And yet, based on what might happen in New Hampshire and its impact on the race, McCain could still emerge as the Republican nominee. As a familiar, and admired, figure on the national stage, he fares well in head-to-head polls against potential Democratic candidates Hillary Clinton and Barack Obama. It’s possible to envision McCain putting some blue states into play in 2008, something harder to imagine with a Huckabee or Romney at the top of the ticket.

Will McCain’s potential general election appeal make him more attractive to Republican conservatives eager to retain the White House? Will party loyalists rally around a maverick? Will McCain’s positions on immigration, campaign finance reform, and global warming prove too hard for some to swallow?

Of course answers to those questions will only matter if John McCain can beat the odds on January 8th and win in New Hampshire. Can he? A sign at the Londonderry Lions Club Hall claimed “Mac is Back!” In a race as volatile as Campaign 2008, don’t bet against it.

Copyright © 2007 Jefferson Flanders
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Belonging and betrayal

More evidence surfaced recently to support the truism that one country’s traitor can become another country’s hero.

In October, Queen Elizabeth honored Oleg Gordievsky, formerly a senior KGB officer and double agent for the British who defected to the West in 1985, naming him Companion of the Most Distinguished Order of St. Michael and St. George. After the ceremony Gordievsky was photographed with Baroness Margaret Thatcher, and the Cold War’s Iron Maiden managed a smile for the camera.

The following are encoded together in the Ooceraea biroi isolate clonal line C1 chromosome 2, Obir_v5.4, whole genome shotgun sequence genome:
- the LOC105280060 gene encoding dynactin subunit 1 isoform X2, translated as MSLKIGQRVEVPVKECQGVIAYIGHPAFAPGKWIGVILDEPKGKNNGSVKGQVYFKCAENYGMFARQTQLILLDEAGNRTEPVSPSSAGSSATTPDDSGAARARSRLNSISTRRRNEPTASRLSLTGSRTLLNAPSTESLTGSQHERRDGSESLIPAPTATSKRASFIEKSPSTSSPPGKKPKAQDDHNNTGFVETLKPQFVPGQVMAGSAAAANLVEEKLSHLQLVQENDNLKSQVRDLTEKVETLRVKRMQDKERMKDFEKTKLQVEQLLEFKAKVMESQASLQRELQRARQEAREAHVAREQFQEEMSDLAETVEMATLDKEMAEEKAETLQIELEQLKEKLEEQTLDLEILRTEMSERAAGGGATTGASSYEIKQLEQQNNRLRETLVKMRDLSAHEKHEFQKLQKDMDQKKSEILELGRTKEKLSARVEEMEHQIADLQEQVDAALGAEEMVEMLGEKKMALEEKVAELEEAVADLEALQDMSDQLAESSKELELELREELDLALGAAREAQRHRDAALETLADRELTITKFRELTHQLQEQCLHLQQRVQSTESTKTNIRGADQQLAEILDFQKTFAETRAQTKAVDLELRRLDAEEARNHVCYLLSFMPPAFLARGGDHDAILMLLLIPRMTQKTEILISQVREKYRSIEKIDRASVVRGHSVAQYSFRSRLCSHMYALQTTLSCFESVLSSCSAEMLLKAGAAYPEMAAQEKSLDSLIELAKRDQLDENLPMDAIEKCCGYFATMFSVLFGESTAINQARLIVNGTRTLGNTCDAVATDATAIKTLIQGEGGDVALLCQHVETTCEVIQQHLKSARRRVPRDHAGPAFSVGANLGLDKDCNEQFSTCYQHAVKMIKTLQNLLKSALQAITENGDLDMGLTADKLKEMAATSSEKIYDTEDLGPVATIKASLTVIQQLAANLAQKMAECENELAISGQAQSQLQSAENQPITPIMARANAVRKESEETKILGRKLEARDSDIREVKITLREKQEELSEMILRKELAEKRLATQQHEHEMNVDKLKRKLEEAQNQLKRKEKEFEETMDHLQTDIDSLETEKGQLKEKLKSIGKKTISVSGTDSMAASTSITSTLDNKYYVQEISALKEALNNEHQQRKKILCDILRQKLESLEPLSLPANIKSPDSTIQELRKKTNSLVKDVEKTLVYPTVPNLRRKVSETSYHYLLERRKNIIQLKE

In November, in what The Times of London called “tit-for-tat,” Vladimir Putin’s Russia awarded the Order of Friendship to George Blake, a former MI6 agent who had spied for the Soviet Union. Blake was honored at his 85th birthday celebration in Moscow. (The Times described Blake as a “notorious traitor” in the lead sentence of his story, displaying an uncharacteristic lack of Anglo reserve.) “It is hard to overrate the importance of the information received through Blake,” explained Sergei Ivanov, a spokesman for the SVR, Russia’s foreign intelligence service.

Blake, who betrayed numerous MI6 operatives to the KGB before his 1961 detection and apprehension, escaped from prison and fled to the Soviet Union in 1966. He is apparently unrepentant about his role as a double agent, telling the English-language Russia Today cable television network:

I could have left the service, and I could have joined the Communist Party, and I could have sold the Daily Worker at a street corner, and many people would say that would have been a more honorable cause. But I felt that I could do more for the cause, make a far greater contribution if I set aside my scruples.